Wednesday, May 11, 2011

Retreat Report: the "Convicted" Heart

In a retreat meditation from 1935 (#158-164a), our Founder stressed the “penitence” of the Sacrament of Penance, not the confession (accusation). He uses the example of the woman at Simon's house, whom he identifies with Mary Magdalen. He connects “sorrow for sin” (dolore) with two Gospel lines about penance: If you do not repent (pentirete) and do penitence, you will not enter the kingdom (Lk 13:5) and Do penance, repent” (he then restates it, “pull out evil by the roots: sradicarlo”); cf. Lk 3:8-9. Then he commented that we tend to put too much stress on the confession of sin: repentance ("sorrow/dolore for sin") is a “heavenly gift.” We have to pray for it, and have much hope, based on Jesus having died for us.

About two or three years ago, my community in Chicago was treated to tickets to a stage production of “The Screwtape Letters,” based on the book by C.S. Lewis. The whole work was reproduced by just two actors—and one of them didn't even have any lines! As we left the theater and headed toward the L train after the performance, we heard footsteps. A man strode past us with a real spring in his step. He had been at the theater too. Just as he passed us, he turned and declared, with arms outstretched, “I feel convicted!” He was beaming. That's a great example of what St. Paul called "godly repentance."  The bracing energy of truth strips away our threadbare compromises, but doesn't leave us bereft and bedraggled, humbled to the dust forever. Quite the contrary. In godly repentance, we suddenly recognize a greater good than the one we had been trying to preserve or protect. There is a dying here, as a bigger truth than we were ready to suspect strips away the compromises that we have grown so used to. And there is a resurrection here, too: in that very same instant, we discover that the greater good is already ours: a vibrant and trustworthy new life.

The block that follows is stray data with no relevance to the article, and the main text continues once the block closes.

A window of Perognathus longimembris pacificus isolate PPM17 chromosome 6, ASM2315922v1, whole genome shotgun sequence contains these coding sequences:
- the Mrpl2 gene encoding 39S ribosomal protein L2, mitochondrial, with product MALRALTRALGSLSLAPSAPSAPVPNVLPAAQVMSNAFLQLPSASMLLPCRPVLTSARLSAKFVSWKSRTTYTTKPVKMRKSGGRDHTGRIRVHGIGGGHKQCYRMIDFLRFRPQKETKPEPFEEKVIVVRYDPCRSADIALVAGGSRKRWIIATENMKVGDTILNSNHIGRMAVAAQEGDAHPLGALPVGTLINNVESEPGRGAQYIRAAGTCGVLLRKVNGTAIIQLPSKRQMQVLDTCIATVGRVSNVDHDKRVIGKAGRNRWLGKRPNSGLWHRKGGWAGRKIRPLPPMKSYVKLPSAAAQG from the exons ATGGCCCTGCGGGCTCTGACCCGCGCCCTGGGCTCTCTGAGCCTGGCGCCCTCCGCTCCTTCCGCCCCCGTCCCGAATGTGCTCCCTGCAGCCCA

“Christian conversion requires a fundamental reappraisal of oneself as a sinner, and hence an acceptance of others, even in their weakness, and this is the basis for true Christian community. When this reappraisal has not happened, the Christian community becomes an idea, separate from the members who make it up; they are rejected as stupid, confused, ignorant or sinful if they do not share the same ideal as oneself" (David Bird, echoing comments made decades earlier by Dietrich Bonhoeffer).

 God loves every one of us with a depth and intensity that we can hardly begin to imagine. And he knows us intimately, he knows all our strengths and all our faults. Because he loves us so much, he wants to purify us of our faults and build up our virtues so that we can have life in abundance. When he challenges us because something in our lives is displeasing to him, he is not rejecting us, but he is asking us to change and become more perfect. That is what he asked of Saint Paul on the road to Damascus. God rejects no one. And the Church rejects no one. Yet in his great love, God challenges all of us to change and to become more perfect" (Benedict XVI to the young people in Malta).

So the “convicted” heart is willing to change. 

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